This is an end-of- winter Monday Report. Next Monday it will be Spring. The temperature this am is 32 degrees and we are enjoying a snow flurry. Grrrrrr. But you can see there has been a lot of snow melt. Warmth is predicted for this afternoon. Although the season has been most unusual, the maple sugarers seem to be having a good run.
Even though the snow was very deep with plow piles along here, the exposure is to the south and snowmelt always comes early.
It is because of the warmth that come early that comes here, not to mention protection from the wind, that I prepared a new garden last spring using the lasagna method. Early lettuce, lots of broccoli, parsley and a nasturtium transition to the Daylily Bank. I can’t wait to begin again.
The metal Krishna and the stone wall absorb enough heat from the winter sun to cause some snow melt at the far side of the Sunken Garden. The snow is still three feet deep here, and even deeper in the southwest corner.
It’s a good thing spring is almost here because the woodpile is seriously depleted. Two cords of wood – gone up in smoke. Fortunately, there is more wood waiting to be split under the big plow pile. Spring is coming. I can see it through the snowflakes.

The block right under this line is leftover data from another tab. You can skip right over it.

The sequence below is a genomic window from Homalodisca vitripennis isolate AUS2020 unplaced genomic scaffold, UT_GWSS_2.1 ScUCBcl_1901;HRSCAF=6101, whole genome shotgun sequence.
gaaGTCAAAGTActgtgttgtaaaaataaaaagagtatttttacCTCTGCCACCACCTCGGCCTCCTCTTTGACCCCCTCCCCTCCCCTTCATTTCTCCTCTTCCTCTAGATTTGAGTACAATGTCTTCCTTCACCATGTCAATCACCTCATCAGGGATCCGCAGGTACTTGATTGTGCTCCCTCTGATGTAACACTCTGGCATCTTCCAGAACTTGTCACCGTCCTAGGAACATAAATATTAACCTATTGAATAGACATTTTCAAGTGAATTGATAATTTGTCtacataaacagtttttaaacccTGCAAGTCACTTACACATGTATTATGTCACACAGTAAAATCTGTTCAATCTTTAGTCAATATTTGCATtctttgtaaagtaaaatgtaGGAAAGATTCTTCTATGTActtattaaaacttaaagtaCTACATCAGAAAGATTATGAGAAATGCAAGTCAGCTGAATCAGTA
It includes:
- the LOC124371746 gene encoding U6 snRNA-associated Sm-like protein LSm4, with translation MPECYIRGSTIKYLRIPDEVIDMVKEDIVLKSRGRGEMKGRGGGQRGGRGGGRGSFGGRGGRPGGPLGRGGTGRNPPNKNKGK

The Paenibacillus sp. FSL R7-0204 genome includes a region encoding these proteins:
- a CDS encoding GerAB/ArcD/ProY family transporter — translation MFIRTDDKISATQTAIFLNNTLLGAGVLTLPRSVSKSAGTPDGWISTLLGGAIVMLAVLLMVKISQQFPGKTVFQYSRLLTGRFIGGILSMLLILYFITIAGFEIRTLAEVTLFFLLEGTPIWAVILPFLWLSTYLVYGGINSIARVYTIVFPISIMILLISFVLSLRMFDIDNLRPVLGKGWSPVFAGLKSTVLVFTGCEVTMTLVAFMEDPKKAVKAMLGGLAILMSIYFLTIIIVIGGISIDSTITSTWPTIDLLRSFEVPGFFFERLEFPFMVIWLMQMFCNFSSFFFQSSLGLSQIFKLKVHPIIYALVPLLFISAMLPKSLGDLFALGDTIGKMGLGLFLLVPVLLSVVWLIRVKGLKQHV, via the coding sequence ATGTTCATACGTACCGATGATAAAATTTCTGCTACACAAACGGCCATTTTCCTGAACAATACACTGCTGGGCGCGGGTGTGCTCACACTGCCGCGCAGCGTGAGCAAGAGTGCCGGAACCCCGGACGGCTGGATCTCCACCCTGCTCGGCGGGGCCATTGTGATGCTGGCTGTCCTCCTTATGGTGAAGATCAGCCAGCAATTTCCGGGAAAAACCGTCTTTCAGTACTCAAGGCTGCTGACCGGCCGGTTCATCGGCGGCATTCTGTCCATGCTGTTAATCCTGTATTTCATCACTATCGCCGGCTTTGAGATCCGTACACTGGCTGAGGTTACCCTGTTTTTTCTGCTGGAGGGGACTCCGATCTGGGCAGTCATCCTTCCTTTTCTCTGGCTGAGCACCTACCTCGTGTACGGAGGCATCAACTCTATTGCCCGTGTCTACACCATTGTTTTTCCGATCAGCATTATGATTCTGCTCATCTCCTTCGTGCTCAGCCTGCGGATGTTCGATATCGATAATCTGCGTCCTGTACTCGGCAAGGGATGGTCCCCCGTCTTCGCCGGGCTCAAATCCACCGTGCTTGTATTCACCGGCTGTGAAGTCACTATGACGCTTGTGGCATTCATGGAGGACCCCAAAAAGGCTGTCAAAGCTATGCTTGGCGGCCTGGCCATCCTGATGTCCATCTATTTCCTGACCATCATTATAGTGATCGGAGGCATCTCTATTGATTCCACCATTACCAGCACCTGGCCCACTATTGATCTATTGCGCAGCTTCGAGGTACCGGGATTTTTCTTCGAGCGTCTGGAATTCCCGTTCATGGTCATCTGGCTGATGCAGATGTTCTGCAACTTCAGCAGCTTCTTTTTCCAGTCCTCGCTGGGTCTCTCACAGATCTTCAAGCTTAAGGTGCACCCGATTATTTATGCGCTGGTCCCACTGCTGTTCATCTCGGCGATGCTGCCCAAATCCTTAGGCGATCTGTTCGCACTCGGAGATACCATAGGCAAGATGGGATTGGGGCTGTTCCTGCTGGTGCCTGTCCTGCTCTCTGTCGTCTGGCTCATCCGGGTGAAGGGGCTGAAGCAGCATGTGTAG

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Good morning Pat, Your landscape is similar to mine, although this past weekend disappeared most of the snow cover. Nice the sugarers are having a good year anyway…
Dear Pat, I am very behind in visiting . . . it is wonderful to see all the snow melting. I love your last line . . . seeing spring through the snowflakes. Lovely!
How exciting to see the ground begin to appear again. Come on spring.
Cyndy – We can see the snow melting as your road gets a bit muddier every day.
Carol – I have been watching all your beautiful birds!
Lisa – Hurry, hurry is all I have to say.
Pat, I can promise you that you’ll see very different views here in Houston! I’m looking forward to your visit and am hoping the poppies will be in full and glorious bloom for you.
I was just looking at the pictures I took in your garden in Sept. It will soon look lush again. Would we appreciate that lushness if it surrounded us twelve months of the year?